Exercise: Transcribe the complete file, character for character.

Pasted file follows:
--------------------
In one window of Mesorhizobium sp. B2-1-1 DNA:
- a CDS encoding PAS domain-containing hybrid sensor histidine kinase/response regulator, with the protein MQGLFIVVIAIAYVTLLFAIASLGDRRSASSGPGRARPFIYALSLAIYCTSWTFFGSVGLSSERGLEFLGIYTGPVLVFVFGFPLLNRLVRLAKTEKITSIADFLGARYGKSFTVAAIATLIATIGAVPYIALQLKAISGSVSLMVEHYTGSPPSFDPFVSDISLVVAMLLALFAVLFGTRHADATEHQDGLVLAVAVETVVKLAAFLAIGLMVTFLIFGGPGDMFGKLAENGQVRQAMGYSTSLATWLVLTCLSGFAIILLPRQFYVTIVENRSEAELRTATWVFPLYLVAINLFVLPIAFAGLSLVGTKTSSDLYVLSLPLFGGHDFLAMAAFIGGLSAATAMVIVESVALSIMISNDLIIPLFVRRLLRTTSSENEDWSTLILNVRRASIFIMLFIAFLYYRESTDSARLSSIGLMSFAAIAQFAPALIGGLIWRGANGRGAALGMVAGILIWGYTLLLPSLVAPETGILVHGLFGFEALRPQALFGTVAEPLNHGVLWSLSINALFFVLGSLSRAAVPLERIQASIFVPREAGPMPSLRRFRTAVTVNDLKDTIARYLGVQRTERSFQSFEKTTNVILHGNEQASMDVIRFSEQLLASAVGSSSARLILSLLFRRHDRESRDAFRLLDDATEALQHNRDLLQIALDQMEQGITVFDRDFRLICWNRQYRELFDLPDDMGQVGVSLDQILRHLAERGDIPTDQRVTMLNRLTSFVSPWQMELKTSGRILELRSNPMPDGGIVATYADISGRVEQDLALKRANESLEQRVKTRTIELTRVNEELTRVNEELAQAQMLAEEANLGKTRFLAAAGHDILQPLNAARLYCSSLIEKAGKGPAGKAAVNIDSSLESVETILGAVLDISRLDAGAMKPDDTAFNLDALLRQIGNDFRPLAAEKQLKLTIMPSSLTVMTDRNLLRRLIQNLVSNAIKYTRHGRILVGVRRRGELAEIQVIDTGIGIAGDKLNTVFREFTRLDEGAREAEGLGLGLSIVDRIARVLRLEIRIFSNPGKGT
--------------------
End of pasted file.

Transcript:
In one window of Mesorhizobium sp. B2-1-1 DNA:
- a CDS encoding PAS domain-containing hybrid sensor histidine kinase/response regulator, with the protein MQGLFIVVIAIAYVTLLFAIASLGDRRSASSGPGRARPFIYALSLAIYCTSWTFFGSVGLSSERGLEFLGIYTGPVLVFVFGFPLLNRLVRLAKTEKITSIADFLGARYGKSFTVAAIATLIATIGAVPYIALQLKAISGSVSLMVEHYTGSPPSFDPFVSDISLVVAMLLALFAVLFGTRHADATEHQDGLVLAVAVETVVKLAAFLAIGLMVTFLIFGGPGDMFGKLAENGQVRQAMGYSTSLATWLVLTCLSGFAIILLPRQFYVTIVENRSEAELRTATWVFPLYLVAINLFVLPIAFAGLSLVGTKTSSDLYVLSLPLFGGHDFLAMAAFIGGLSAATAMVIVESVALSIMISNDLIIPLFVRRLLRTTSSENEDWSTLILNVRRASIFIMLFIAFLYYRESTDSARLSSIGLMSFAAIAQFAPALIGGLIWRGANGRGAALGMVAGILIWGYTLLLPSLVAPETGILVHGLFGFEALRPQALFGTVAEPLNHGVLWSLSINALFFVLGSLSRAAVPLERIQASIFVPREAGPMPSLRRFRTAVTVNDLKDTIARYLGVQRTERSFQSFEKTTNVILHGNEQASMDVIRFSEQLLASAVGSSSARLILSLLFRRHDRESRDAFRLLDDATEALQHNRDLLQIALDQMEQGITVFDRDFRLICWNRQYRELFDLPDDMGQVGVSLDQILRHLAERGDIPTDQRVTMLNRLTSFVSPWQMELKTSGRILELRSNPMPDGGIVATYADISGRVEQDLALKRANESLEQRVKTRTIELTRVNEELTRVNEELAQAQMLAEEANLGKTRFLAAAGHDILQPLNAARLYCSSLIEKAGKGPAGKAAVNIDSSLESVETILGAVLDISRLDAGAMKPDDTAFNLDALLRQIGNDFRPLAAEKQLKLTIMPSSLTVMTDRNLLRRLIQNLVSNAIKYTRHGRILVGVRRRGELAEIQVIDTGIGIAGDKLNTVFREFTRLDEGAREAEGLGLGLSIVDRIARVLRLEIRIFSNPGKGT